A report into the death of a young fisherman highlights concerns about navigation procedures

The death of a teenage fisherman off the Scottish coast, following a collision between his boat and a passenger ferry, has raised questions about watchkeeping.

Dan McNeill,16, from Tynemouth, went missing when his boat, Homeland, and the ferry Scottish Viking collided five miles off the coast of St Abbs, in Eyemouth, in August 2010. His brother Joseph, 20, the boat’s skipper was rescued while Dan vanished.

Now a report by the Marine Accident Investigation Branch (MAIB) has found the ferry, which was travelling from Rosyth to Zeebrugge carrying 47 crew and 259 passengers, had shown “complacency and lack of precautionary thought”.

Investigators said the tragedy happened because “those responsible for the watch on either vessel had not taken sufficient action”.

The report said Homeland had left Eyemouth Harbour at about 1845 BST on the evening of the collision, Scottish Viking had left Rosyth headed for Zeebrugge about an hour and a half earlier.

They collided at about 1945 BST a few miles off St Abb’s Head in good visibility.

Homeland quickly capsized and McNeil’s body was lost at sea before being recovered nearly three months later. The MAIB report has concluded a number of factors led to the collision.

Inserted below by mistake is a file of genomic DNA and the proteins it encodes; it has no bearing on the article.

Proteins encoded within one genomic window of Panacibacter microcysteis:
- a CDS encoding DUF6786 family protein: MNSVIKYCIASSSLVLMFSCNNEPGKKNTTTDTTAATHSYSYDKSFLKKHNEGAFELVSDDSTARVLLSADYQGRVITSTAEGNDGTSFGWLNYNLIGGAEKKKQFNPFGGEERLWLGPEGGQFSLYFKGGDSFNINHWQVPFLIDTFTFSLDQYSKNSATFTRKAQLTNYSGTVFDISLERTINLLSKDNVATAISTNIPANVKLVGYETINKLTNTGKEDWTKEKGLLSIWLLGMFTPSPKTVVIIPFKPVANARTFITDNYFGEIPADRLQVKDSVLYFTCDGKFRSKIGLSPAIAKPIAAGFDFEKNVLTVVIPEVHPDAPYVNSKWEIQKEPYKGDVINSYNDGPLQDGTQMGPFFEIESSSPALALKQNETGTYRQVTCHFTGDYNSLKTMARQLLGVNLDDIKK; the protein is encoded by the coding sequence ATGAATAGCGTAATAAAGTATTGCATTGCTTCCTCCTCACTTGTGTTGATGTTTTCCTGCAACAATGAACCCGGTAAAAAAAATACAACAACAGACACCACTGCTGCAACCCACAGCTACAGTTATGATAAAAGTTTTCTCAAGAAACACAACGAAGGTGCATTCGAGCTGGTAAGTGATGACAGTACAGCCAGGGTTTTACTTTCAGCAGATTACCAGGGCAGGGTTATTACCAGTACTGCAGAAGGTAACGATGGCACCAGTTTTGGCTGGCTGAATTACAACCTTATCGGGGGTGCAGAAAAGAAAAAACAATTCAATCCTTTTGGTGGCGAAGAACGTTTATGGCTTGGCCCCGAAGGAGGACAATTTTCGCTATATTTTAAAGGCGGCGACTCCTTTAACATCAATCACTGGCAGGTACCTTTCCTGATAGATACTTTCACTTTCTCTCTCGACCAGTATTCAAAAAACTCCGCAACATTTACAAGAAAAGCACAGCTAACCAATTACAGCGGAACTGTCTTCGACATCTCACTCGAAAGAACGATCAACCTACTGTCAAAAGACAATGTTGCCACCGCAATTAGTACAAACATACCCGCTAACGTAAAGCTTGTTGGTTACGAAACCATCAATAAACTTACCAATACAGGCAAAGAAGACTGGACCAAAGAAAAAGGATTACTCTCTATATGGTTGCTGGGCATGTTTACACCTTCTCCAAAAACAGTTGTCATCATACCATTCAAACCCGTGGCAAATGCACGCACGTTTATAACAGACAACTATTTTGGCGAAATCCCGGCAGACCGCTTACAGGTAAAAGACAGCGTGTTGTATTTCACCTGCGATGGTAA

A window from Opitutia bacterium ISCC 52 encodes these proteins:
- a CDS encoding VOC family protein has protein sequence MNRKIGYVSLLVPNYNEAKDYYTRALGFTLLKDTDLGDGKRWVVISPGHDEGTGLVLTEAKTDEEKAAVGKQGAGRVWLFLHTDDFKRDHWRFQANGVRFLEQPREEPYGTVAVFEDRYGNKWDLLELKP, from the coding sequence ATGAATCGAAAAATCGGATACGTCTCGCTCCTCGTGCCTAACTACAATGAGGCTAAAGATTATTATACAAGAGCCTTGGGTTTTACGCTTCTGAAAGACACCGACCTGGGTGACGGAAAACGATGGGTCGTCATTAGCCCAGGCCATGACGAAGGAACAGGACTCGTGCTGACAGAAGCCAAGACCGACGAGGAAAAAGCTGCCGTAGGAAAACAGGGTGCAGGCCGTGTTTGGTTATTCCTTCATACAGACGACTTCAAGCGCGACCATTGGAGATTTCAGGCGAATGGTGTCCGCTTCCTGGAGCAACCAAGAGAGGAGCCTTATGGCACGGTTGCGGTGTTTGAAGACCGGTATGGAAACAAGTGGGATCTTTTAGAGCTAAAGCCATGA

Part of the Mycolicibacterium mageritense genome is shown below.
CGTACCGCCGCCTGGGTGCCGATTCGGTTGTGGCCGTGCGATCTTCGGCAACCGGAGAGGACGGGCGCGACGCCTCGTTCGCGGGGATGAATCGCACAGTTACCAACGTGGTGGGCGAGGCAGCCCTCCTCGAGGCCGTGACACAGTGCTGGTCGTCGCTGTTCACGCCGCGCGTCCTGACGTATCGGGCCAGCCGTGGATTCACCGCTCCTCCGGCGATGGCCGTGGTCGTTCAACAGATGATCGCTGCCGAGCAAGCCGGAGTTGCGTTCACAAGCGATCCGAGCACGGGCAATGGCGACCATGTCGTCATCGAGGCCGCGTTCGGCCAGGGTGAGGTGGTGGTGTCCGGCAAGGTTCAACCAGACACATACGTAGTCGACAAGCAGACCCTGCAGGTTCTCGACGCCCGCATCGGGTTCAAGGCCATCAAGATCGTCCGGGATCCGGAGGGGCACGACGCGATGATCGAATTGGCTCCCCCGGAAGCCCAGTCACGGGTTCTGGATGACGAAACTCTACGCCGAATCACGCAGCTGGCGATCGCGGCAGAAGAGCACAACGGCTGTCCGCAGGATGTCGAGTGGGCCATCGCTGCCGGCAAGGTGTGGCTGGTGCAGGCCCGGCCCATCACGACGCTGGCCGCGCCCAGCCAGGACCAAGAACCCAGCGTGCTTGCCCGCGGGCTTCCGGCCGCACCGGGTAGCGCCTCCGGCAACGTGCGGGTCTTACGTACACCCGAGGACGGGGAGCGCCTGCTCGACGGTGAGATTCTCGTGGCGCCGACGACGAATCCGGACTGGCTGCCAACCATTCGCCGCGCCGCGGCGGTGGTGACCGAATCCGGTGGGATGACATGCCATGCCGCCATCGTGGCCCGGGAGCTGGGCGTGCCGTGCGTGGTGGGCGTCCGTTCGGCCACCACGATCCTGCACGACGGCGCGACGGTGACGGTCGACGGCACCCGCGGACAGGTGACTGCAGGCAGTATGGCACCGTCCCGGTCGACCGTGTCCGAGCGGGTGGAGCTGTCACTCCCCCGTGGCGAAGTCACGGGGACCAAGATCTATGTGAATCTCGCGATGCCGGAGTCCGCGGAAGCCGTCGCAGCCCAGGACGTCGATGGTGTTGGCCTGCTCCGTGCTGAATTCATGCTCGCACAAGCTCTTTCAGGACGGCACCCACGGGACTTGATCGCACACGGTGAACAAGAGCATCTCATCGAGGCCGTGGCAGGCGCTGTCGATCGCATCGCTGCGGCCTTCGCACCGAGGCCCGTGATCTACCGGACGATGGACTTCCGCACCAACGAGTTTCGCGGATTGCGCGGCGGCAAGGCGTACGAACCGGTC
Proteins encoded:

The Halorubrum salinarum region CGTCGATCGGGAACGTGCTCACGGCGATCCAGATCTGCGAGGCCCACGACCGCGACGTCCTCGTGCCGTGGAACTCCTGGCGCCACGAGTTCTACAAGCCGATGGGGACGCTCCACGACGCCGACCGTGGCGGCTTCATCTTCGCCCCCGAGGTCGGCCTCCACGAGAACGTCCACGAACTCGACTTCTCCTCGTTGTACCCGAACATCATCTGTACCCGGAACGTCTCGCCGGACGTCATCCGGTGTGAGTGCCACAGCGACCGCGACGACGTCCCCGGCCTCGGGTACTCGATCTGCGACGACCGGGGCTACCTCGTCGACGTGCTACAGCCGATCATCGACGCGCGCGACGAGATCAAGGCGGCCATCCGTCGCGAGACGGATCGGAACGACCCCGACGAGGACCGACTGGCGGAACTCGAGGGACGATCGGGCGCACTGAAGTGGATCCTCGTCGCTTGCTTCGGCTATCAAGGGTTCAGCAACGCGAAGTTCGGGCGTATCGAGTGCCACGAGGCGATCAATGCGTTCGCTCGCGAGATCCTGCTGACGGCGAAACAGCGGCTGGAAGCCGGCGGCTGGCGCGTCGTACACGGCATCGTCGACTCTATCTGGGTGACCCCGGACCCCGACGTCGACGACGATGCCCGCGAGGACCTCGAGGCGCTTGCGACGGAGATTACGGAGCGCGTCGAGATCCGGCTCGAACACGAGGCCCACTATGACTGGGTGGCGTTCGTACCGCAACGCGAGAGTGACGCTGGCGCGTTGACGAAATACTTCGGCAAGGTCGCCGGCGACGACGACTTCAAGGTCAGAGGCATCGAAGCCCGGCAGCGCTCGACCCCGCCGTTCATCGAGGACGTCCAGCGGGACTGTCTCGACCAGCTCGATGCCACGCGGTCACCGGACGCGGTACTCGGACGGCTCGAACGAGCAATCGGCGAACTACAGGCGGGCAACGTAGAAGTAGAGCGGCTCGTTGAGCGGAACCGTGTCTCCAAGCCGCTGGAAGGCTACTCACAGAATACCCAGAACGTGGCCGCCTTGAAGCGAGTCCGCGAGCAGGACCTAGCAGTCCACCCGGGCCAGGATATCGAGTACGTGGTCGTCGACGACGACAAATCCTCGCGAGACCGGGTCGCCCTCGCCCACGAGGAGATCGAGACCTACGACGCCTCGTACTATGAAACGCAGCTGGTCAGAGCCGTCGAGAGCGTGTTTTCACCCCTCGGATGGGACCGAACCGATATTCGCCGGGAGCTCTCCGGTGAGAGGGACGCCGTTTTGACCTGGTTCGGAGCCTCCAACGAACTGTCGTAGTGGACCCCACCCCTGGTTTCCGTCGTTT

It said watchkeeping on the ferry did not monitor or plot the path of Homeland sufficiently and, once a risk of collision was deemed to exist, failed to take sufficient action to avoid it.

It added the crew of Homeland did not recognise the risk of collision until it was too late to take effective action.

The investigation also identified “complacency and lack of precautionary thought” on the Scottish Viking as well as “ineffective implementation of the company’s navigation policy and procedures”.

Concerns were highlighted about “restricted all-round visibility from the aft deck” on the prawn trawler as well as “conflicting task priorities and possible lack of watchkeeping proficiency”.

Dan’s father Don, 61, told the Evening Chronicle newspaper, “The problem is it’s a case of might makes right. The ferry that hit Dan was going at 26 miles an hour when there were three fishing boats in the area.

“We would like to see something done about the enforcement of collision regulations.”

Dan’s mother Michelle Thomson, 46, said, “There has to have been a

purpose for Daniel’s life and if this is his purpose it means we’ve got

to keep fighting for changes.”

The report, however, concluded that in the light of changes made by the ferry line following the accident, the MAIB did not need to make fresh safety recommendations.